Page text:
Michael Horne
Plenty of Horne

Huge New Project for Third Ward

Including 60 apartments, balconies, retail, 76 parking spaces and We Energies substation.

By - Apr 25th, 2018 05:40 pm
Sign-up for the Urban Milwaukee daily email
Apartment building planned by Joseph Property Development in the Third Ward. Rendering by Rinka Chung Architecture.

Apartment building planned by Joseph Property Development in the Third Ward. Rendering by Rinka Chung Architecture.

To meet increasing demand, a WE Energies substation will be incorporated into a mixed-use building proposed for the Third Ward. Developer Robert Joseph told members of the Historic Third Ward Business Improvement District #2 Architectural Review Board that he had been approached by the power company, and was informed that increasing demand led to the need of such a facility in the neighborhood.

Joseph had a suitable location in adjacent properties he owns at 431 E. St. Paul Ave. and 317-323 N. Jefferson St., now used as surface parking for 96 cars. To the north is the elevated freeway, and across an alley to the west are traditional Third Ward loft buildings, including the Landmark Building, 316 N. Milwaukee St., which Joseph owns and which his grandfather George Bockl bought decades before the Third Ward reached its current prominence. The 24,600-square-foot site could easily hold the 30-foot-tall substation, but such a utilitarian use would hardly be the highest and best for the land, valued at $36 per square foot.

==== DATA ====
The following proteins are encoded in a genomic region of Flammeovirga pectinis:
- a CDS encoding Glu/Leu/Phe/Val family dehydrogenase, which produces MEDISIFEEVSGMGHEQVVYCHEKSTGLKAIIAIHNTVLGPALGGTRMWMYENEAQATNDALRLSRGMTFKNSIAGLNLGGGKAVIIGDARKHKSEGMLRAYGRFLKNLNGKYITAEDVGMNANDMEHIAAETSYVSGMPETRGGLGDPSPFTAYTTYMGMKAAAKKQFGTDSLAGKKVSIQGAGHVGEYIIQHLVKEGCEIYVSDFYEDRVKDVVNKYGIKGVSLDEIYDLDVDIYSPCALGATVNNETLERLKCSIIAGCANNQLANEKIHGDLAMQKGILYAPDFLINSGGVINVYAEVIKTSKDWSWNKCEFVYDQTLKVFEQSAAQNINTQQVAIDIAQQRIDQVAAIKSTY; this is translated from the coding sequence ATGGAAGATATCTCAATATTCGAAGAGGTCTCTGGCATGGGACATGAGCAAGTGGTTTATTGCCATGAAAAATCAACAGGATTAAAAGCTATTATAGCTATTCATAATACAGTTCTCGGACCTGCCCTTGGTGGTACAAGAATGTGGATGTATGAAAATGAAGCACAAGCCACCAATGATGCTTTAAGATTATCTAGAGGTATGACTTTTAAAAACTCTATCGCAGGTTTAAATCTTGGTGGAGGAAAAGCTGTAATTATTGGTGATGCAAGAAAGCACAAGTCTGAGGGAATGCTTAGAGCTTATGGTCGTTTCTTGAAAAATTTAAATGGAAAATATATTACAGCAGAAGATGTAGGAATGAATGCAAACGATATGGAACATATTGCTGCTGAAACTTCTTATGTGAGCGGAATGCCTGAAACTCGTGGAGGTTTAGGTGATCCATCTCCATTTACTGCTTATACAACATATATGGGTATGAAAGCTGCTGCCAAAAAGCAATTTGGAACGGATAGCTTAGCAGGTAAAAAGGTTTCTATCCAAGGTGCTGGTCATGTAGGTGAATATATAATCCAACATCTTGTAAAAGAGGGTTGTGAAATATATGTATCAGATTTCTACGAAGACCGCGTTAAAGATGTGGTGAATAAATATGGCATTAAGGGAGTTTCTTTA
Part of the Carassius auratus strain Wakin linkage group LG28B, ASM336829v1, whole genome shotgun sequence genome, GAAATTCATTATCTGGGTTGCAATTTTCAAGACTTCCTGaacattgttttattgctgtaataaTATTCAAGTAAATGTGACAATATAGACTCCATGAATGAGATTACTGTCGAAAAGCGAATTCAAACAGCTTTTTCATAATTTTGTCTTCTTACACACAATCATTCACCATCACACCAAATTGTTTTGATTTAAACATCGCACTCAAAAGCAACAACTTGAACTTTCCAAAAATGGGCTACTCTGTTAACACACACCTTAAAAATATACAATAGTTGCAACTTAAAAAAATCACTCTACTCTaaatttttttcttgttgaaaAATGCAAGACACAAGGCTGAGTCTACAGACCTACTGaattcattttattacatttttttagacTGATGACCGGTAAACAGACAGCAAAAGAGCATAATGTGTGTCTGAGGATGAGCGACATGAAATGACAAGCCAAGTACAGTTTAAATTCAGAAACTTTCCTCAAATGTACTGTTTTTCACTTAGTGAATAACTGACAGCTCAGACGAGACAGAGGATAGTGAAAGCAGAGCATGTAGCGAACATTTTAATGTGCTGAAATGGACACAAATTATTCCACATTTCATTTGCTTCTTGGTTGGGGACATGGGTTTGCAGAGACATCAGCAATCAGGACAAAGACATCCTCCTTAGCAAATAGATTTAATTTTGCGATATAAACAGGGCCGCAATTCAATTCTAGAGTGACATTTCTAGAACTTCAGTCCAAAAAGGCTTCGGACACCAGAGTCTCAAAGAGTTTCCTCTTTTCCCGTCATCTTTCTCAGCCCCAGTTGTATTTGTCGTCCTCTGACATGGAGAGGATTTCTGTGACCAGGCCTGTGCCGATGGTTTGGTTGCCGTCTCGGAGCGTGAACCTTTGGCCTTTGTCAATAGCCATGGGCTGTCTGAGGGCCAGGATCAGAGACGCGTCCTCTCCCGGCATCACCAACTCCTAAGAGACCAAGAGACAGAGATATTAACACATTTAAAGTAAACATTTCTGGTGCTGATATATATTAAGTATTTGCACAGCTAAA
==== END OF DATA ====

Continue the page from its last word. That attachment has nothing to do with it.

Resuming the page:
Matt Rinka. Photo by Michael Horne.

Matt Rinka. Photo by Michael Horne.

After the power company allayed his concerns about noise, odors, and the operation of electrical substations, Joseph contacted Rinka Chung Architecture to devise a plan to incorporate the utility within the walls of a mixed use development. Such projects are not unknown elsewhere. Joseph said he knows of 29 of them in places including high-value locations like Chicago and San Francisco.

Principal Matt Rinka led the panel through renderings of his proposed project. The substation would occupy three bays of the building’s center, flanked by three levels of parking to the south, and a double-height retail space at the northeast corner of the building. Above would be four floors of apartments, most with inset balconies, although a few balconies will extend beyond the shell of the building. “The residential floors are proposed to project over the property line at the street corner to help provide visibility to the building and create an architectural element,” according to a written report submitted to the board. An outdoor terrace for residents would be atop the parking structure on the south side of the building. The building would hold 60 apartments and 76 parking spaces. Some would be “reverse lofts,” with living space above bedrooms and a bath.

The building would be approximately 85 feet tall, while those across the alley are about 66 feet tall. The height conforms to the Third Ward guidelines that limits buildings to a maximum height of 130 percent of adjacent buildings.